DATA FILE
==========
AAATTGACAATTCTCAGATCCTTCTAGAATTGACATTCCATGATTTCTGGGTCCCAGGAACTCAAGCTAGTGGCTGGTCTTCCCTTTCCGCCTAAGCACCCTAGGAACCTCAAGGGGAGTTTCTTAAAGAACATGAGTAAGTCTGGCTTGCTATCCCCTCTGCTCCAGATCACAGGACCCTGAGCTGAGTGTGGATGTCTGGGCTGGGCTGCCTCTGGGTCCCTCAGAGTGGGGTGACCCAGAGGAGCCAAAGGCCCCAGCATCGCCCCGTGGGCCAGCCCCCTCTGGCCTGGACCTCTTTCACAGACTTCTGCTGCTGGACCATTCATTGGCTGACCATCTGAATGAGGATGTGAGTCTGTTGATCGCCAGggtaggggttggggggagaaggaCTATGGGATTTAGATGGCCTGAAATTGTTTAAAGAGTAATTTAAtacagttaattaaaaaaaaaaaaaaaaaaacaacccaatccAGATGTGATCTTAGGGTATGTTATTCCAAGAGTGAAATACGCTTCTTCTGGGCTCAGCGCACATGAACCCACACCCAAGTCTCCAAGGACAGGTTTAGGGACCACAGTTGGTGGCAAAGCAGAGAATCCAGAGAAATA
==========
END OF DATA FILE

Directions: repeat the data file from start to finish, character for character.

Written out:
AAATTGACAATTCTCAGATCCTTCTAGAATTGACATTCCATGATTTCTGGGTCCCAGGAACTCAAGCTAGTGGCTGGTCTTCCCTTTCCGCCTAAGCACCCTAGGAACCTCAAGGGGAGTTTCTTAAAGAACATGAGTAAGTCTGGCTTGCTATCCCCTCTGCTCCAGATCACAGGACCCTGAGCTGAGTGTGGATGTCTGGGCTGGGCTGCCTCTGGGTCCCTCAGAGTGGGGTGACCCAGAGGAGCCAAAGGCCCCAGCATCGCCCCGTGGGCCAGCCCCCTCTGGCCTGGACCTCTTTCACAGACTTCTGCTGCTGGACCATTCATTGGCTGACCATCTGAATGAGGATGTGAGTCTGTTGATCGCCAGggtaggggttggggggagaaggaCTATGGGATTTAGATGGCCTGAAATTGTTTAAAGAGTAATTTAAtacagttaattaaaaaaaaaaaaaaaaaaacaacccaatccAGATGTGATCTTAGGGTATGTTATTCCAAGAGTGAAATACGCTTCTTCTGGGCTCAGCGCACATGAACCCACACCCAAGTCTCCAAGGACAGGTTTAGGGACCACAGTTGGTGGCAAAGCAGAGAATCCAGAGAAATA